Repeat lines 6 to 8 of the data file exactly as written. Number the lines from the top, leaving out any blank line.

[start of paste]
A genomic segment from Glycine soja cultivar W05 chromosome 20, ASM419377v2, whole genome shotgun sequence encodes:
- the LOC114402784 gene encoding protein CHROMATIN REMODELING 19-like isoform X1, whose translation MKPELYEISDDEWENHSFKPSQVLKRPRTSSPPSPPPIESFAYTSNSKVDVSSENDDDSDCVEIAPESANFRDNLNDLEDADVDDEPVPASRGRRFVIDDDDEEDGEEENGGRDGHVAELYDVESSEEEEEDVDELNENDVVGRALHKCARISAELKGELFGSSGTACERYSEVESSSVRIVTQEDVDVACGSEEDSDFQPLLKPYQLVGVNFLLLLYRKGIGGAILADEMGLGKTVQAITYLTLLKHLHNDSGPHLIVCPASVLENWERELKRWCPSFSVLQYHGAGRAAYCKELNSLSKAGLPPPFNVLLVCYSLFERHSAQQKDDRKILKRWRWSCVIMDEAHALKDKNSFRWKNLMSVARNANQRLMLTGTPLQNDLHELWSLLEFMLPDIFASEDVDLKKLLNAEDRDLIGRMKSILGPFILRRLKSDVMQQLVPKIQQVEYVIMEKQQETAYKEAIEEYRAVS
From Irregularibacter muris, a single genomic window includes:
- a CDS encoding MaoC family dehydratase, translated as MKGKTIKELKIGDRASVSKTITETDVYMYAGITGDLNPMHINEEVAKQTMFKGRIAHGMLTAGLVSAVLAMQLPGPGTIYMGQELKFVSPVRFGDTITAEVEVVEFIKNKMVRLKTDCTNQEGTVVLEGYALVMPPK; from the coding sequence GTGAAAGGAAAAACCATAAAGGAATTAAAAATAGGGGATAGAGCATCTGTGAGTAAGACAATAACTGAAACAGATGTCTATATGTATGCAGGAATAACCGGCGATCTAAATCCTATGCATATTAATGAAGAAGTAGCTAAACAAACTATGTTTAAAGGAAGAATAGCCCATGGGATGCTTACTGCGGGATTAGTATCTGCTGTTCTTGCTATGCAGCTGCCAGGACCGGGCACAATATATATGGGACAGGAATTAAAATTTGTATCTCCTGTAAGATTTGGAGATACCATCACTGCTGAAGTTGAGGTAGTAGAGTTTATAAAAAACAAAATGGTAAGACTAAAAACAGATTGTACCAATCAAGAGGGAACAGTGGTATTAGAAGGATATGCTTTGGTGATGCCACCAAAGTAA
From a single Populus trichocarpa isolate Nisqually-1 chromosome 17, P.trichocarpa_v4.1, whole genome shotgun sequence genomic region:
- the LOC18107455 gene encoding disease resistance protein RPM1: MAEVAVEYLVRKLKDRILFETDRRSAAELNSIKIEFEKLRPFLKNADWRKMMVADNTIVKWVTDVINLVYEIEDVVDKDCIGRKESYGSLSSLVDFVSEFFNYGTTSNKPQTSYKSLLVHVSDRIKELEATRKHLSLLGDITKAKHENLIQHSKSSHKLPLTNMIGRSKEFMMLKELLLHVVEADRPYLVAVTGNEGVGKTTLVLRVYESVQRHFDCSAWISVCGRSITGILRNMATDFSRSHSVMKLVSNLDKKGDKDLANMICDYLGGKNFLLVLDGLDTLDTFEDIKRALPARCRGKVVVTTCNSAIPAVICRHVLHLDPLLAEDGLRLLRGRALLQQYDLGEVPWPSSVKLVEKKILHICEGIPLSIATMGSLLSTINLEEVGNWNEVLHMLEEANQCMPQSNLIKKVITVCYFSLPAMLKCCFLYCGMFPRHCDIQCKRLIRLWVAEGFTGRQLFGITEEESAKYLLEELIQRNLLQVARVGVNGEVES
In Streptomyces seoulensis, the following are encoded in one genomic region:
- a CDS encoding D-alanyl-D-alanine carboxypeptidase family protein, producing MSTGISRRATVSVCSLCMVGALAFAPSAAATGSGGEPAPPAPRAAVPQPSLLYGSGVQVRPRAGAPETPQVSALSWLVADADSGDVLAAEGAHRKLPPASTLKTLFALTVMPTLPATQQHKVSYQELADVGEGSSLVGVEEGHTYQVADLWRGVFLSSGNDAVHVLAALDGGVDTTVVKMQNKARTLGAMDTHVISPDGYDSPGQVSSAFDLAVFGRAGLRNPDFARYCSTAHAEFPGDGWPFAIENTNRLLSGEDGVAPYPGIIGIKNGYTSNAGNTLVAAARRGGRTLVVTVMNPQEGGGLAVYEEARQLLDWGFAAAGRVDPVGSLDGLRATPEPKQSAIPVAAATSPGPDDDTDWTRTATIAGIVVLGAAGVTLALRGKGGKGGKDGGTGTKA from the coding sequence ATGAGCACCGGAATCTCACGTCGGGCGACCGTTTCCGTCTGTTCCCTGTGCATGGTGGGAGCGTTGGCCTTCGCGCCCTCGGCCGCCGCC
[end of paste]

- the LOC18107455 gene encoding disease resistance protein RPM1: MAEVAVEYLVRKLKDRILFETDRRSAAELNSIKIEFEKLRPFLKNADWRKMMVADNTIVKWVTDVINLVYEIEDVVDKDCIGRKESYGSLSSLVDFVSEFFNYGTTSNKPQTSYKSLLVHVSDRIKELEATRKHLSLLGDITKAKHENLIQHSKSSHKLPLTNMIGRSKEFMMLKELLLHVVEADRPYLVAVTGNEGVGKTTLVLRVYESVQRHFDCSAWISVCGRSITGILRNMATDFSRSHSVMKLVSNLDKKGDKDLANMICDYLGGKNFLLVLDGLDTLDTFEDIKRALPARCRGKVVVTTCNSAIPAVICRHVLHLDPLLAEDGLRLLRGRALLQQYDLGEVPWPSSVKLVEKKILHICEGIPLSIATMGSLLSTINLEEVGNWNEVLHMLEEANQCMPQSNLIKKVITVCYFSLPAMLKCCFLYCGMFPRHCDIQCKRLIRLWVAEGFTGRQLFGITEEESAKYLLEELIQRNLLQVARVGVNGEVES
In Streptomyces seoulensis, the following are encoded in one genomic region:
- a CDS encoding D-alanyl-D-alanine carboxypeptidase family protein, producing MSTGISRRATVSVCSLCMVGALAFAPSAAATGSGGEPAPPAPRAAVPQPSLLYGSGVQVRPRAGAPETPQVSALSWLVADADSGDVLAAEGAHRKLPPASTLKTLFALTVMPTLPATQQHKVSYQELADVGEGSSLVGVEEGHTYQVADLWRGVFLSSGNDAVHVLAALDGGVDTTVVKMQNKARTLGAMDTHVISPDGYDSPGQVSSAFDLAVFGRAGLRNPDFARYCSTAHAEFPGDGWPFAIENTNRLLSGEDGVAPYPGIIGIKNGYTSNAGNTLVAAARRGGRTLVVTVMNPQEGGGLAVYEEARQLLDWGFAAAGRVDPVGSLDGLRATPEPKQSAIPVAAATSPGPDDDTDWTRTATIAGIVVLGAAGVTLALRGKGGKGGKDGGTGTKA from the coding sequence ATGAGCACCGGAATCTCACGTCGGGCGACCGTTTCCGTCTGTTCCCTGTGCATGGTGGGAGCGTTGGCCTTCGCGCCCTCGGCCGCCGCC